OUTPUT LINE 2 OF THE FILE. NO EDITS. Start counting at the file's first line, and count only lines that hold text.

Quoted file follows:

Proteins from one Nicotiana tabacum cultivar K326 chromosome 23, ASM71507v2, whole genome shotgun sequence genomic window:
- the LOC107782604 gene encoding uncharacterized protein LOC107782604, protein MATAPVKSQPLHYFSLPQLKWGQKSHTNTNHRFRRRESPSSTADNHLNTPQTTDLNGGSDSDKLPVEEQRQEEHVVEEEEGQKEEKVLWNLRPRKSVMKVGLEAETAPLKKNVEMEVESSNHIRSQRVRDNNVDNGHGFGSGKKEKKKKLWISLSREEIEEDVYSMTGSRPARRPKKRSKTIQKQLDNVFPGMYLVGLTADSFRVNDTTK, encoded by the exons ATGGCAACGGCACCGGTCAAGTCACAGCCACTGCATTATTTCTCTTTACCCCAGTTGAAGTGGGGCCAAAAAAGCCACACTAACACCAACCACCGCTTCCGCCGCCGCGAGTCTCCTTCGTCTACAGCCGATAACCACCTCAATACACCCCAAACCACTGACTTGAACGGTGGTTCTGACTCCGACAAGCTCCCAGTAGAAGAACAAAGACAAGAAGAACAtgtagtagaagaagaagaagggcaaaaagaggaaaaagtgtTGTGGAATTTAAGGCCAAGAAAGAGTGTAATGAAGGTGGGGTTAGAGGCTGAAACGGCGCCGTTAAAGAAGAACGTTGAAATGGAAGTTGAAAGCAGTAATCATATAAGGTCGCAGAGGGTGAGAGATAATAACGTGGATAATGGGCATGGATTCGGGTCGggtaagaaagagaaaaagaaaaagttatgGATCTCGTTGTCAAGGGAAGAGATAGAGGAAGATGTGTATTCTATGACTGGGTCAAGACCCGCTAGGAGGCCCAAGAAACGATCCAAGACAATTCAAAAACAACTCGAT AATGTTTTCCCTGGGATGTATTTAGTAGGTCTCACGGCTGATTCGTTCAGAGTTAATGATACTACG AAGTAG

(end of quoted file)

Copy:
- the LOC107782604 gene encoding uncharacterized protein LOC107782604, protein MATAPVKSQPLHYFSLPQLKWGQKSHTNTNHRFRRRESPSSTADNHLNTPQTTDLNGGSDSDKLPVEEQRQEEHVVEEEEGQKEEKVLWNLRPRKSVMKVGLEAETAPLKKNVEMEVESSNHIRSQRVRDNNVDNGHGFGSGKKEKKKKLWISLSREEIEEDVYSMTGSRPARRPKKRSKTIQKQLDNVFPGMYLVGLTADSFRVNDTTK, encoded by the exons ATGGCAACGGCACCGGTCAAGTCACAGCCACTGCATTATTTCTCTTTACCCCAGTTGAAGTGGGGCCAAAAAAGCCACACTAACACCAACCACCGCTTCCGCCGCCGCGAGTCTCCTTCGTCTACAGCCGATAACCACCTCAATACACCCCAAACCACTGACTTGAACGGTGGTTCTGACTCCGACAAGCTCCCAGTAGAAGAACAAAGACAAGAAGAACAtgtagtagaagaagaagaagggcaaaaagaggaaaaagtgtTGTGGAATTTAAGGCCAAGAAAGAGTGTAATGAAGGTGGGGTTAGAGGCTGAAACGGCGCCGTTAAAGAAGAACGTTGAAATGGAAGTTGAAAGCAGTAATCATATAAGGTCGCAGAGGGTGAGAGATAATAACGTGGATAATGGGCATGGATTCGGGTCGggtaagaaagagaaaaagaaaaagttatgGATCTCGTTGTCAAGGGAAGAGATAGAGGAAGATGTGTATTCTATGACTGGGTCAAGACCCGCTAGGAGGCCCAAGAAACGATCCAAGACAATTCAAAAACAACTCGAT AATGTTTTCCCTGGGATGTATTTAGTAGGTCTCACGGCTGATTCGTTCAGAGTTAATGATACTACG AAGTAG